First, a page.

Valery Gergiev is facing major criticism and removal from the podium following the Russian invasion of Ukraine, due to his longstanding support of Russia's president Vladimir Putin. Over the weekend, the Russian conductor was dropped by his management, dismissed from major festivals and had upcoming concerts cancelled. Munich's mayor Dieter Reiter has issued Gergiev with an ultimatum: if he fails to publicly denounce Russia's invasion of Ukraine, he will be removed as chief conductor of the Munich Philharmonic.


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Gergiev is currently conducting a run of performances of Tchaikovsky's The Queen of Spades at La Scala in Milan, where it was reported he was 'booed' by audiences last week. The opera house has also stated that Gergiev will be dropped from his upcoming appearance on 5 March if he did not speak out against the Russian regime. 'The collaboration will be over,' said Milan's mayor Giuseppe Sala, who is also the president of La Scala.

Gergiev has been dropped by his management company over his ties to the Russian president. Marcus Felsner, who has represented Gergiev since December 2020, made a statement on Sunday. 'In the light of the criminal war waged by the Russian regime against the democratic and independent nation of Ukraine, and against the European open society as a whole, it has become impossible for us, and clearly unwelcome, to defend the interests of Maestro Gergiev,' he said.

The Rotterdam Philharmonic Orchestra has also announced that it will cancel its longstanding annual Gergiev Festival this year if the Russian conductor doesn't revoke his support of Putin. The Lucerne Festival has cancelled two of its central concerts featuring the Mariinsky Orchestra and Valery Gergiev, while the Riga Jurmala Festival in Latvia has been called off completely.

Verbier Festival is the most recent organisation to cut ties with the Russian conductor. Its founder and director Martin T:son Engstroem released a statement today saying he had asked for and accepted the resignation of Gergiev as music director of the Verbier Festival Orchestra.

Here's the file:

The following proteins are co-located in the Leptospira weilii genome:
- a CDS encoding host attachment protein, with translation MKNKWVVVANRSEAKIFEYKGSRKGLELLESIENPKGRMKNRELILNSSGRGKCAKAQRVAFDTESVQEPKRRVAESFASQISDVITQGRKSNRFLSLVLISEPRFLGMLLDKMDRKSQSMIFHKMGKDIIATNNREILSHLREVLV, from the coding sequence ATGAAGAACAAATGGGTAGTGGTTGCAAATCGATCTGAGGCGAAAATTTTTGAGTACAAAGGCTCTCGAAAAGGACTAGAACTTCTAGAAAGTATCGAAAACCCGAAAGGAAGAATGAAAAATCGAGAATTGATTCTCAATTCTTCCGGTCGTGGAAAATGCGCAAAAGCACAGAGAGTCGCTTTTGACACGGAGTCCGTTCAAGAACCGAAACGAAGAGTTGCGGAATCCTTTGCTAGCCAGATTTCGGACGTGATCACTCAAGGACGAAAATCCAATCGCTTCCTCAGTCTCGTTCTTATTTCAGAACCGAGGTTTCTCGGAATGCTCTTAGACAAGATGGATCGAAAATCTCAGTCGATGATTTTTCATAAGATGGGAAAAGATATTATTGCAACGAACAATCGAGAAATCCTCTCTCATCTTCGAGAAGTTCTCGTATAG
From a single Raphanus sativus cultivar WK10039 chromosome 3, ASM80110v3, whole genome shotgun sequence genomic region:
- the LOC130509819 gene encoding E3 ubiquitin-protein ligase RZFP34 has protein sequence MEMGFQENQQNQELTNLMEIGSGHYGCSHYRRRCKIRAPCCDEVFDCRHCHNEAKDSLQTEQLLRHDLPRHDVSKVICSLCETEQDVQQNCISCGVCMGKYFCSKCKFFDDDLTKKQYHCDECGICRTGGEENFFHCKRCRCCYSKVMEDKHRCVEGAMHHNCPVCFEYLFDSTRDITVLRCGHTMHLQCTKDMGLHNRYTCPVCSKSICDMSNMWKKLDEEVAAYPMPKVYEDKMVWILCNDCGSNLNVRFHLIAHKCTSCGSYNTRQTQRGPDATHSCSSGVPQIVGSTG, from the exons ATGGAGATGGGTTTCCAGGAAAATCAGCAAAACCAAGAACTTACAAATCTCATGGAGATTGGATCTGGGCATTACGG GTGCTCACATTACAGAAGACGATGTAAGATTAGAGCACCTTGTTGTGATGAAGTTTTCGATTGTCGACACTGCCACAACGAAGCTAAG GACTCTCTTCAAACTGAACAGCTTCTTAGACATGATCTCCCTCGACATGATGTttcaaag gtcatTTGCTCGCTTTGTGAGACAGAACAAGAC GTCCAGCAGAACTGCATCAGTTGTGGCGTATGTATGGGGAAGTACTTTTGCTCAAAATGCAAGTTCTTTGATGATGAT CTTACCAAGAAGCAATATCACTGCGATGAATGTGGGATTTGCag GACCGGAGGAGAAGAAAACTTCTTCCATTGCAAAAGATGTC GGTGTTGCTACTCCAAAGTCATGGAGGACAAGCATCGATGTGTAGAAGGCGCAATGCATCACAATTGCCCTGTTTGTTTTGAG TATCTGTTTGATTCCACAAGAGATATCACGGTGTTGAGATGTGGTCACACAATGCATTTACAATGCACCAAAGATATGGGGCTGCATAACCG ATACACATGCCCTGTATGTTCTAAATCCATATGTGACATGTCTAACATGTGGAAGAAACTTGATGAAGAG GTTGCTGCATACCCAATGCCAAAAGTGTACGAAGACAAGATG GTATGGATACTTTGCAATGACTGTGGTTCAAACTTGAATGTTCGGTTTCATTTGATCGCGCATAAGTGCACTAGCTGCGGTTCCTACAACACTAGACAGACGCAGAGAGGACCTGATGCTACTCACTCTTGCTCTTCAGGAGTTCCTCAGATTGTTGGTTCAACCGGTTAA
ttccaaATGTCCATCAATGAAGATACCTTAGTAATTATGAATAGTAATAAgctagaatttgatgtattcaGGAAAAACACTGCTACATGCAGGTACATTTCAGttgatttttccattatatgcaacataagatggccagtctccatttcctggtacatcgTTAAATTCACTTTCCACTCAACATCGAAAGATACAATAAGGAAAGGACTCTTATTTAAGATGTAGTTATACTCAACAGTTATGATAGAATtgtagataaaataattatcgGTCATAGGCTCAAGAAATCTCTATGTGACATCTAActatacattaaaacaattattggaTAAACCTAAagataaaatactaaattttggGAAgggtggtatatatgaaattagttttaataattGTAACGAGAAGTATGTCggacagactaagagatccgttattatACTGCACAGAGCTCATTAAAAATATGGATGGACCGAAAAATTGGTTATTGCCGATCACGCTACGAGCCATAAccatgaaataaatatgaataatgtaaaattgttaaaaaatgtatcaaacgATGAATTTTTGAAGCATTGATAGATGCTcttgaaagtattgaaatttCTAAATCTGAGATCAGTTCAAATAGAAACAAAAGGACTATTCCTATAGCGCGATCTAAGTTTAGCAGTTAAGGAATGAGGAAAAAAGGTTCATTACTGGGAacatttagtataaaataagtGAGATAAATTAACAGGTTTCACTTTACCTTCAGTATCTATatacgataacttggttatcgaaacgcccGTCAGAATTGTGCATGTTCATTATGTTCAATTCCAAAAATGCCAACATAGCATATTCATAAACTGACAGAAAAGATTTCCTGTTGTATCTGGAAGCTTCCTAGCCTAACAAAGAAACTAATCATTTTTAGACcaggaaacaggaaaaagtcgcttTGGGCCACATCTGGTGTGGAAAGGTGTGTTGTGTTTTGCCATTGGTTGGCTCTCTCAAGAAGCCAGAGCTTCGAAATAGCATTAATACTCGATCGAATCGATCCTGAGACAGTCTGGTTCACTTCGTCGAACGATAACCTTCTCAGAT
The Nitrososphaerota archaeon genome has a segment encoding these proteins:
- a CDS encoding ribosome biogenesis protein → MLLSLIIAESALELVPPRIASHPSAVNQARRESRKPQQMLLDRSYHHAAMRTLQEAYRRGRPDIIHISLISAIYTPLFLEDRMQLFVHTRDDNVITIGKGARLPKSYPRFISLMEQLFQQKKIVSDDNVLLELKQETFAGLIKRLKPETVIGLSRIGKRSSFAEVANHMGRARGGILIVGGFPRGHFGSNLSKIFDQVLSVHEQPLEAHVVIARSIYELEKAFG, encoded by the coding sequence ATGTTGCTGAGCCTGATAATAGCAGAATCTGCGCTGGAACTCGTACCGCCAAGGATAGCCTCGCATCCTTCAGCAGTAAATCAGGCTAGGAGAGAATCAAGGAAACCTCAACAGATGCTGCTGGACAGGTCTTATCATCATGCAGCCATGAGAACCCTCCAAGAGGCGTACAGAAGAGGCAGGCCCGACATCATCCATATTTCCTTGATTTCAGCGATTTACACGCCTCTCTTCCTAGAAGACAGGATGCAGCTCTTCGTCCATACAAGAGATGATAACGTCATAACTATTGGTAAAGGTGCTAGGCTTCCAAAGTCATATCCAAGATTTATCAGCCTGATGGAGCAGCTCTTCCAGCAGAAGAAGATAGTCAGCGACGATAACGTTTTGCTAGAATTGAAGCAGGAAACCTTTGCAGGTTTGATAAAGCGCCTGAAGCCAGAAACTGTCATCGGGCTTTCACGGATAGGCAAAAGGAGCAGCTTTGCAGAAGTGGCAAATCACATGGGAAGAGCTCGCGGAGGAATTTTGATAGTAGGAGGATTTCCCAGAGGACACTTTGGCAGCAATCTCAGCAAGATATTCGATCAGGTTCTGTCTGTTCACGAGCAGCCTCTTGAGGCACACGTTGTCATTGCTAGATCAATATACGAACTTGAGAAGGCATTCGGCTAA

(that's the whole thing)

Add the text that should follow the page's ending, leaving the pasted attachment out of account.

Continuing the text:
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Gergiev's concert appearances have been cancelled across the globe, with the Metropolitan Opera's music director Yannick Nézet-Séguin stepping in to replace him at New York's Carnegie Hall for three weekend performances with the Vienna Philharmonic. The venue has also cancelled two upcoming performances by the Mariinsky Orchestra that Gergiev was scheduled to conduct.

The Metropolitan Opera released a video on its Facebook page this weekend, with a statement from its general manager Peter Gelb. He announced that the company would 'no longer engage with artists or institutions that support Putin or are supported by him – not until the invasion or killing has stopped, order has been restored and restitutions have been made.'

Although Gelb has not directly stated which institutions and artists will be affected by this decision, it's been suggested that those most prominent will be the Mariinsky Theatre in St Petersburg, its general and artistic director and the Met's former principal guest conductor Valery Gergiev, and soprano Anna Netrebko.

The day before the Met's statement, Anna Netrebko shared a post on her Instagram stating her love for her country and her sympathy for her friends suffering in Ukraine. 'I want to add one thing, however,' she wrote. 'Forcing artists, or any public figure, to voice their political opinions in public and to denounce their homeland is not right. This should be a free choice. Like many of my colleagues, I am not a political person, I am not an expert in politics. I am an artist and my purpose is to unite people across political divides.'

Gergiev has been a supporter of Putin since they first met in 1992, and in 2013 was awarded the Hero of Labor of the Russian Federation Prize, a prize awarded during the Stalin era.

It's not the first time his friendship with and support of Putin has been criticised. In 2013, LGBTQ+ campaigner Peter Tatchell walked onto stage at the Barbican to interrupt his concert with the London Symphony Orchestra, in protest of his support for the anti-gay laws in Russia.


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Freya ParrDigital Editor and Staff Writer, BBC Music Magazine

Freya Parr is BBC Music Magazine's Digital Editor and Staff Writer. She has also written for titles including the Guardian, Circus Journal, Frankie and Suitcase Magazine, and runs The Noiseletter, a fortnightly arts and culture publication. Freya's main areas of interest and research lie in 20th-century and contemporary music.